Roanoke students could come back to class four days a week, with a catch
It all depends on the number of parents who opt to keep their kids home
ROANOKE, Va. (WDBJ) - Tuesday night, Roanoke City Public Schools Superintendent Verletta White set her district apart, unveiling a school reopening plan that differs sharply from surrounding districts.
The plan calls for students to be back in class four days a week - Monday through Thursday - and learning online one day, a so-called “virtual Friday.”
“This virtual Friday would allow us to provide remedial instruction. It would also give us an opportunity to provide enrichment,” said White.
There is, however, a catch. Thirty percent of parents would need to opt for virtual learning. That would free up enough space to bring back the other 70 percent of students safely.
“I do not believe we can manage more than 70 percent,” said White.
Roanoke City officials think they have the numbers to make this work. An optional survey that went out to parents last month had 68 percent opting for in-person instruction, versus 31 percent for virtual learning.
In total, 60 percent of Roanoke City parents answered the survey.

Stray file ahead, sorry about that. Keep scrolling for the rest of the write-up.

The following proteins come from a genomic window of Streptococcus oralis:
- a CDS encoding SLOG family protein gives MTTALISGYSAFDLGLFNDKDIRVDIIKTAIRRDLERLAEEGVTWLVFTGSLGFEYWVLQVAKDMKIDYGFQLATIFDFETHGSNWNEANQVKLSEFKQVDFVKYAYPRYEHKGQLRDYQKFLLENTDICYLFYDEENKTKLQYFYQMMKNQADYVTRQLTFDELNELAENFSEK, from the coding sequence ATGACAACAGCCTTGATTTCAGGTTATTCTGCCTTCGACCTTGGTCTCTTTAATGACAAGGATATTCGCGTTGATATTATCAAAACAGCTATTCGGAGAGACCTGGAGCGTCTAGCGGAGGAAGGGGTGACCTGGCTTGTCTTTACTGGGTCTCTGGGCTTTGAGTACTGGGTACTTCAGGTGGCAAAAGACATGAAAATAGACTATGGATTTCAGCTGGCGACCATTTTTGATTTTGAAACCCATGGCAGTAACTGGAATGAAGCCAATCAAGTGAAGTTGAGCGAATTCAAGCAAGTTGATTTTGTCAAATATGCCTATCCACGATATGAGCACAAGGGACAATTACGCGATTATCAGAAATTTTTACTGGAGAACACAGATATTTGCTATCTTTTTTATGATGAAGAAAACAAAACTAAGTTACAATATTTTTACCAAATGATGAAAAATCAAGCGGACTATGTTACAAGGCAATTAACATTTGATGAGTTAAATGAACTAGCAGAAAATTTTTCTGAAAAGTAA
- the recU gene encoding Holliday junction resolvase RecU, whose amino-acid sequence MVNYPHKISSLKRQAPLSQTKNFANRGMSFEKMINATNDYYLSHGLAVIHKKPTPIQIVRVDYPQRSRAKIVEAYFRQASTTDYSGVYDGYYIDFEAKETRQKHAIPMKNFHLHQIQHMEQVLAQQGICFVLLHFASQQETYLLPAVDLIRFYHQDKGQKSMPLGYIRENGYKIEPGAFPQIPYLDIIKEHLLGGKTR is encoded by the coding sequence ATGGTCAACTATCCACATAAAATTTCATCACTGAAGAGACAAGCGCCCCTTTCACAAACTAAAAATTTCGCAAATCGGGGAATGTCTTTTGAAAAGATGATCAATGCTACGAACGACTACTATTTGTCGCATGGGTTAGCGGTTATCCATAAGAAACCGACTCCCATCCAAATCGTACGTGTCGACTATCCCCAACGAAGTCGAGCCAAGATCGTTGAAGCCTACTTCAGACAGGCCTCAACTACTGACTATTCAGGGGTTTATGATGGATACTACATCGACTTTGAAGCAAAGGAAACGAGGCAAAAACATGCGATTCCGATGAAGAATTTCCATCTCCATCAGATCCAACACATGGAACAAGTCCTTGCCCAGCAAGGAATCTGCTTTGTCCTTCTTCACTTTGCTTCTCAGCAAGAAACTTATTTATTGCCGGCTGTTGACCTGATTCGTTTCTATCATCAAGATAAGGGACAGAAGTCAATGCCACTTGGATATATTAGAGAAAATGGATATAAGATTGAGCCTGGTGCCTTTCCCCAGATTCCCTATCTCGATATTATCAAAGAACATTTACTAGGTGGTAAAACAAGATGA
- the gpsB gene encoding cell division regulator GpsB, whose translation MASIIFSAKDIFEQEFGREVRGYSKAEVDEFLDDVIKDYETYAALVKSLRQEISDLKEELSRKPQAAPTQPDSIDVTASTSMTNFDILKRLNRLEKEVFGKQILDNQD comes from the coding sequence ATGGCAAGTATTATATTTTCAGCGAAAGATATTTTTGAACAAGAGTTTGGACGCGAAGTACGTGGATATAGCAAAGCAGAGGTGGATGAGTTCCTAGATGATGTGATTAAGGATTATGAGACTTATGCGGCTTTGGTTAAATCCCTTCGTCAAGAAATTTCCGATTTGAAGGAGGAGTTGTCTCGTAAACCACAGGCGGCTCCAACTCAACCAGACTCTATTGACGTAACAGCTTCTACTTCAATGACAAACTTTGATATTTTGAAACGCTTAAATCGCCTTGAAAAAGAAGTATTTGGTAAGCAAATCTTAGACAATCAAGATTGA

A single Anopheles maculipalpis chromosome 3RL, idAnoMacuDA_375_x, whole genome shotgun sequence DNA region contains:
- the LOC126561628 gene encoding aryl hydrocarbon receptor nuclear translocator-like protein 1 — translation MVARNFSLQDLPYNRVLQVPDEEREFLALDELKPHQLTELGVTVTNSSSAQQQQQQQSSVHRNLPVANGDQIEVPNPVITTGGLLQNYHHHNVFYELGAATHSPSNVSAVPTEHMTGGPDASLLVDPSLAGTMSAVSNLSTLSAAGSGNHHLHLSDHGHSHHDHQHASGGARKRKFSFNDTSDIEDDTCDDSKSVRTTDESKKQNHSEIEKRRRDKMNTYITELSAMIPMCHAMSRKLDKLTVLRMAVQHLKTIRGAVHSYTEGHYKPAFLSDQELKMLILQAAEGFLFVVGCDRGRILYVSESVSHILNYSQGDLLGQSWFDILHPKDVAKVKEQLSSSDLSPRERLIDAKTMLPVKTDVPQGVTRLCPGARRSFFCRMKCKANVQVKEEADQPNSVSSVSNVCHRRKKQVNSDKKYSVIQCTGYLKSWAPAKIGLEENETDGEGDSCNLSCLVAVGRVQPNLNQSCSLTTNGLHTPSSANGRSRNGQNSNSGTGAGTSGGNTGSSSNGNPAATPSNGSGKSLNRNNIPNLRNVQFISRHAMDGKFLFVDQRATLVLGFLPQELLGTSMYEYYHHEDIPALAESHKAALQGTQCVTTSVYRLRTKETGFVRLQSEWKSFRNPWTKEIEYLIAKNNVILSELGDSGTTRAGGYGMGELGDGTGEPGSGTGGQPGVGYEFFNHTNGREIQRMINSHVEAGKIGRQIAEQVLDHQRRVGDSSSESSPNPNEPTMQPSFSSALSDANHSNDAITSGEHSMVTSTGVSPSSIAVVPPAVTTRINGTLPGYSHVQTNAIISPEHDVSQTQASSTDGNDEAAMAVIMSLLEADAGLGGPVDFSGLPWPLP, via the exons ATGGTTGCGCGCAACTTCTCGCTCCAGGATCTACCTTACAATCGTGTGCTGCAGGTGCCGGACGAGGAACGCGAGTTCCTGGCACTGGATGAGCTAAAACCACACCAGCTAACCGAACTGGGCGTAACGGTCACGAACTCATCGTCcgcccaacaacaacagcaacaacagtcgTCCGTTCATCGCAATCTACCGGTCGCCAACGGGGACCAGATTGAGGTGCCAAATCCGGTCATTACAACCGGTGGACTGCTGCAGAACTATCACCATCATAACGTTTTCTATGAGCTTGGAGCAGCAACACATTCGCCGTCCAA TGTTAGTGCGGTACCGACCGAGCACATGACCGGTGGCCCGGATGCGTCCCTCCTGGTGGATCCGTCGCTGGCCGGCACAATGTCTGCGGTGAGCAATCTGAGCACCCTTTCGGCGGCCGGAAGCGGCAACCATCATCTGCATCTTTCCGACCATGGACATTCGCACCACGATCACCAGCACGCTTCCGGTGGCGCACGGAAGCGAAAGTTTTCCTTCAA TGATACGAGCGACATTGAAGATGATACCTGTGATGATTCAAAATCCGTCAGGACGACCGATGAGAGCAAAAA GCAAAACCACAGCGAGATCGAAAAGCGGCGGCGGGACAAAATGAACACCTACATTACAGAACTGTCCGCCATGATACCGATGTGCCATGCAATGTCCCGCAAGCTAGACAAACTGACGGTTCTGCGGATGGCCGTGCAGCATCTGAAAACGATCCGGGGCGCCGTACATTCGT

For the kids who come back to class, the district says it would take plenty of precautions. Extra-sensitive germ filters would be installed in the ventilation systems. Windows would be cracked on the school bus in the mornings and evenings to improve airflow. And the district would actively screen for COVID-19.
“It’ll be a process that will screen any individual before they enter any Roanoke City Schools building,” said Jeremy Howard, coordinator of RCPS student health services, adding “We’re going to provide Personal Protective Equipment free of charge.”
If a COVID-19 case pops up, officials say they are also prepared to pivot to virtual learning.
“It may be limited as small as a classroom. It could be as big as a hall, or it could be an entire school,” said RCPS’s chief of security, Chris Perkins.
Kids who stay home will attend what the district is calling its “virtual academy,” which will include virtual extra-circulars. The district says it will be working to ensure every family that needs it has internet access, and a laptop or tablet.
The plan, however, is still preliminary. The board only approved one part Tuesday, setting August 31 as the first day of school.
To move forward with the plan, officials say they’ll need to hear back from every Roanoke City Schools parent. To that end, they’re sending out a registration survey in the coming days. If too many parents want to send their kids back to class, the district says it could have to go back to the drawing board.
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